7. I’ve read that your body metabolism changes every eight years (approximately) – hopefully this is true. My prayers are with you. Not an easy start in life for an obviously gifted writer.

  8. It is so good that you are sharing this. I would want to support without that smothering you speak of. I have a medication-induced autoimmune situation, nothing compared to what you are going through, because of meds I take for a kidney transplant (with great gratitude to my co-worker donor). I’m a retired RN. It takes courage to go through what you are going through. I find that “a day at a time” is a good way to approach that–and, for me, developing my spiritual life. Since I became a nurse, so many new treatments have emerged. I pray that the same will be able to help you.

    1. I am so sorry that you have to go through that, I hope that you feel better soon! I have so much respect for RN’s- I know that it’s not an easy job at all. I hope that there’s an alternate type of treatment that will help you in the very near future!

  9. Thank you for including us in your personal journey.
    I’m a mum of 2 teenage boys with an autoimmune condition and it’s hard for others to understand because they look fine on the outside, but on the inside, their bodies are in a constant battle, just like yours.
    You are a blessing to this world, thank you again for sharing. I wish only the best for you. If you need anything, we are here for you. x

    1. Thank you so much for your nice comment! I’m happy to hear that you were still able to raise children-because that’s something I worry about everyday even though I’m young. I understand what you’re saying- most people will never understand because your looks don’t always match how you feel, but thats what makes you stronger than most! xoxo

  10. I’m so sorry to hear what you are going through. Thank you for sharing your journey with us. My son was hospitalized at the end of 2015 with encephalitis and Guillain-Barre Syndrome. He is still recovering. Doctor appointments and medications are no fun. Nice to meet you. I wish nothing but great blessings your way. ❤️​

    1. I’m so sorry! I know it must be hard as a mother watching your son go through something like that, my mom still struggles with it 3 years later. I wish the best for you guys!

  11. Hello,
    Pleasure to meet you and thank you for taking time to visit my blog page and having a follow, I appreciate the support and look forward to reading more from you.

    Sorry about what you are currently going through and appreciate your ability to share it among total strangers (which isn’t easy) , this was such a good post, literally well written and definitely gave me an experience just reading it through your words. I have only heard of this condition maybe once before but didn’t know a whole lot about it, so thank you for making people like myself more aware of it and shining some light on this matter. I realize you will be going through a tough time probably as you read through all your comments, but know to continue keeping your head up and heart strong – nothing is easy for you, but you can make it easier having a positive attitude that you seem to have in your post. Once again, thank you for allowing us be apart of this experience and giving us a taste of your routine and life, you betcha, that this will also make others more appreciative of their lives if they aren’t already.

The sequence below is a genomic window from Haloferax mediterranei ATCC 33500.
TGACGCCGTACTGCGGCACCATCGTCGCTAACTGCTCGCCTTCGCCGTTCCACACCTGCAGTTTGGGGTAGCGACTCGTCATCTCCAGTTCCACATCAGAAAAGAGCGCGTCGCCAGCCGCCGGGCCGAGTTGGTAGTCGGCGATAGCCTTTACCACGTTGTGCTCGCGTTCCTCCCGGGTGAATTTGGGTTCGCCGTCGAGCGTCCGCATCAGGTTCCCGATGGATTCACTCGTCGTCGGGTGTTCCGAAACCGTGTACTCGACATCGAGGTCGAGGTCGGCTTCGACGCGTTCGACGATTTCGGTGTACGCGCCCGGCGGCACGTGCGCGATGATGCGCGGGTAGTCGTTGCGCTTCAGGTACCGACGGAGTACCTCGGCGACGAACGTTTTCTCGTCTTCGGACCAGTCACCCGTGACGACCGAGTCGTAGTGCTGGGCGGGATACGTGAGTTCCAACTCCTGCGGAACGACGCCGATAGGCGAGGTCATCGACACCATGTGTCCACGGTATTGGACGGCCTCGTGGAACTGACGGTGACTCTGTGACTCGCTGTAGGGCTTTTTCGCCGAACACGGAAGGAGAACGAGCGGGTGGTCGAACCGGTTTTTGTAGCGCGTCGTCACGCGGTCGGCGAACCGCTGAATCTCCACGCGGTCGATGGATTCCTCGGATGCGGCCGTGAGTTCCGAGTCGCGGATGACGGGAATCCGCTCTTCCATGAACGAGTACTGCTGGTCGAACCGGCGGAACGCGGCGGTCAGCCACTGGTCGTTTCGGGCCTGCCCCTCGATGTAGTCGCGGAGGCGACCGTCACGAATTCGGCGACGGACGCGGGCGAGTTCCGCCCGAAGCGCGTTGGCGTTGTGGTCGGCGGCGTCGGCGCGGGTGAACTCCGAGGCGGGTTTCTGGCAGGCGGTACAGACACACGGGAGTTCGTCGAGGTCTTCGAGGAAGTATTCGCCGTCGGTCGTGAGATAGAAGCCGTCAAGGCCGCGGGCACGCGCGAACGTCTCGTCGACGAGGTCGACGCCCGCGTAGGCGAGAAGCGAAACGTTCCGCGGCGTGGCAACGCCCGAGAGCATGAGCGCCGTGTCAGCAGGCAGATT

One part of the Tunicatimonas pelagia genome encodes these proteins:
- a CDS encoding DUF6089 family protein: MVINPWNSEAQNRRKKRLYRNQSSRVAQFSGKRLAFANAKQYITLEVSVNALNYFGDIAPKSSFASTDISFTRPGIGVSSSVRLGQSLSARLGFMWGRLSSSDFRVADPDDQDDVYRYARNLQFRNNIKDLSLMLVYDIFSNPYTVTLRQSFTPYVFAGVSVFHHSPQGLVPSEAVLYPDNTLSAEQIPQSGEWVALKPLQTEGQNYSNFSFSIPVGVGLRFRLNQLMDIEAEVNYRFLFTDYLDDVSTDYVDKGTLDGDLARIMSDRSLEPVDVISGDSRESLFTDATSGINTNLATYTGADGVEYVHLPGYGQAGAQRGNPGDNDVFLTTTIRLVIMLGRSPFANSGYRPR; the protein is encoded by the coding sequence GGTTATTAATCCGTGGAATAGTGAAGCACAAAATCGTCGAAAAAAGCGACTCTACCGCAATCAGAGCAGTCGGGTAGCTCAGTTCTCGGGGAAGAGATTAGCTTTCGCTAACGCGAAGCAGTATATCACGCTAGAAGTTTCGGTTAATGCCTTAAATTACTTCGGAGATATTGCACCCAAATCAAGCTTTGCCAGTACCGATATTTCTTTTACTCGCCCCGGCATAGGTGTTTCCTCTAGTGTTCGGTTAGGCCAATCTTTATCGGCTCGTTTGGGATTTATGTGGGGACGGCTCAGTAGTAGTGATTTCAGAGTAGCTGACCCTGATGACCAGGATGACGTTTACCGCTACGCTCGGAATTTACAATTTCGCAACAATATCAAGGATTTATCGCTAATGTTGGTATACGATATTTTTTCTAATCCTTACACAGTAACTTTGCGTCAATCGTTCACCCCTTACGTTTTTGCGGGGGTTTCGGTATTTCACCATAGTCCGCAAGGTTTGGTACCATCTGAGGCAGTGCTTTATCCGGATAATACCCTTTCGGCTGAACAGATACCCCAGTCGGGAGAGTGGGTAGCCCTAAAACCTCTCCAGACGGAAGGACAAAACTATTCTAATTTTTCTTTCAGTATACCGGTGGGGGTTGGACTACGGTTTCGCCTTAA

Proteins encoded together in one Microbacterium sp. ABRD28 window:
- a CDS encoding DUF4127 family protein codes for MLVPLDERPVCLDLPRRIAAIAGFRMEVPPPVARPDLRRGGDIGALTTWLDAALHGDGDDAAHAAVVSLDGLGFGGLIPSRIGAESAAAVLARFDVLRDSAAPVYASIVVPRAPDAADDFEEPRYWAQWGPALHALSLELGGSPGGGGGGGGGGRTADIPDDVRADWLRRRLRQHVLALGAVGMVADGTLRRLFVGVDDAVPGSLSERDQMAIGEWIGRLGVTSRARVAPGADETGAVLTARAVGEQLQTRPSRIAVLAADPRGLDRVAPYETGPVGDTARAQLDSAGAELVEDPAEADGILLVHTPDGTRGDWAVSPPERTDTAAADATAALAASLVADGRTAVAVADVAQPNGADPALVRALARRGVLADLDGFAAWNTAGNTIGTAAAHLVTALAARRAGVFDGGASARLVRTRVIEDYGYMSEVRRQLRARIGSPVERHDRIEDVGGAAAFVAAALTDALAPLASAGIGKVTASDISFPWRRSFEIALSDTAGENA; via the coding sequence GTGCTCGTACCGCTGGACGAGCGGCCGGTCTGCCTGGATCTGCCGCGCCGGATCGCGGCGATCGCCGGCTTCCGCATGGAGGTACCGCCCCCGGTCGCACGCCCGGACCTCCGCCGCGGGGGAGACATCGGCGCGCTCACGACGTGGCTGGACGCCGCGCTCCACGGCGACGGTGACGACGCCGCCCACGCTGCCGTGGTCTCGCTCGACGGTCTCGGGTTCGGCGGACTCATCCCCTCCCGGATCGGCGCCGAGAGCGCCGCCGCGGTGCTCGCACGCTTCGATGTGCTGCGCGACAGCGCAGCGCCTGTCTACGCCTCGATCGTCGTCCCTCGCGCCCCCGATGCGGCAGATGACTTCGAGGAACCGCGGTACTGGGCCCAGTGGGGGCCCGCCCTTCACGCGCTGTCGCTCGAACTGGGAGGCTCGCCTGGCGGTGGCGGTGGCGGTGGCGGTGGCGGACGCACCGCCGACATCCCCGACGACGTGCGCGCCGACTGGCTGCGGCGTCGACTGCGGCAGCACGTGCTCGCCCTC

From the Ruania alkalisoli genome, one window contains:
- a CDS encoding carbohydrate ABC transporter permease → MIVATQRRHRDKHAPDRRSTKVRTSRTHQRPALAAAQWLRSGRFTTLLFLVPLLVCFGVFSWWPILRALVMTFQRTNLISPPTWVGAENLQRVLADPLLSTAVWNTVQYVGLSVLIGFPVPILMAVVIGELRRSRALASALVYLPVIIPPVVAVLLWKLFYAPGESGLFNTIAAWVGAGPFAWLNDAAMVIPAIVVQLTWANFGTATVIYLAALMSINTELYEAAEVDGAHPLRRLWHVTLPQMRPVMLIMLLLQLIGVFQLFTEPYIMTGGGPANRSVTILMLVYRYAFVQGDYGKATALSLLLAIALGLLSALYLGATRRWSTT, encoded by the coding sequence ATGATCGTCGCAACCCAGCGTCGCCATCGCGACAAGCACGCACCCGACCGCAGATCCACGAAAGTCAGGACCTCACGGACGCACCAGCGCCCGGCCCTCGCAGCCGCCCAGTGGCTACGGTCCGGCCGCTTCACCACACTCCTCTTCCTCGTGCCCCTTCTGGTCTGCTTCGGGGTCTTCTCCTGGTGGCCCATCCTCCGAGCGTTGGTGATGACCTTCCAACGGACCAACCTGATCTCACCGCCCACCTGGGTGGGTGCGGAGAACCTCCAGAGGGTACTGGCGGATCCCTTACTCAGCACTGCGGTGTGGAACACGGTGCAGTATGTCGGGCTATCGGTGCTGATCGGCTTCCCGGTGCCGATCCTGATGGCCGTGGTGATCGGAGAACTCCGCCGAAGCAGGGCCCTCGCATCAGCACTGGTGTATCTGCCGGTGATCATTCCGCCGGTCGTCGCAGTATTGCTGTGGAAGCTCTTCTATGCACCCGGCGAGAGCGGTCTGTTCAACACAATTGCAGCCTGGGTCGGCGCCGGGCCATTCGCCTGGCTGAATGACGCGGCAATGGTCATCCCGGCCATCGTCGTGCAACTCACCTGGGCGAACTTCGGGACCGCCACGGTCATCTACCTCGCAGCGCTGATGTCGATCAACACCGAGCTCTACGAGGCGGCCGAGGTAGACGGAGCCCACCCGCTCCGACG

Shay-lon

    1. Thank you so much Shay-lon! I really appreciate you taking time to write this comment and read my blog! I’m glad that I could make an impact on people’s lives in such a positive way!

  12. Honey, II am so sorry you have been going through all this. Autoimmune diseases are so draining and painful. I suffer from both RA and Fibromyalgia. Both auto immune diseases. Sometimes it is so hard just to get up. You are so young, and have a bright future honey, don’t give up or give in to the disease. Keep fighting! Love and best wishes!

    1. Thank you so much. Oh my goodness, I can’t even imagine what you’re going through! I know that both of those diseases are incredibly hard. I wish you the best and keep fighting! xoxo

  13. Thank you for sharing. Several years ago started feeling sick, in and out of dr’s offices, ER visits, on medication, off medication, high fevers, sleeping most of the time and as a mom this was very hard. Long story short after visiting a specialist, I was diagnosed with West Nile Virus. I decided to give up all medications and starting using essential oils. To say I feel so much better would be an understatement.

    Keep your chin up. You are a blessing.

  14. Wow Sydney!! I found you because I saw you followed 4theloveofsass and I am so happy because it led me here! You are SO STRONG and it was so nice of you to share this story.
    I have a mild chronic condition that makes me extremely tired and achy. People have called me “lazy” but honestly, that’s just how my body is and I take medication for it everyday.

    I am so proud of us for doing the best we can despite the circumstances 🙂

    1. Aww thank you so much for the comment! I completely understand. I used to be called lazy as well and medication can make it more profound. I love love makeup and everything beauty so I will be reading your blog for sure as well! xoxo

  15. Thank you for sharing your posts! I appreciate it when people share the reality of their lives. I find then that I am in good company with authentic humans.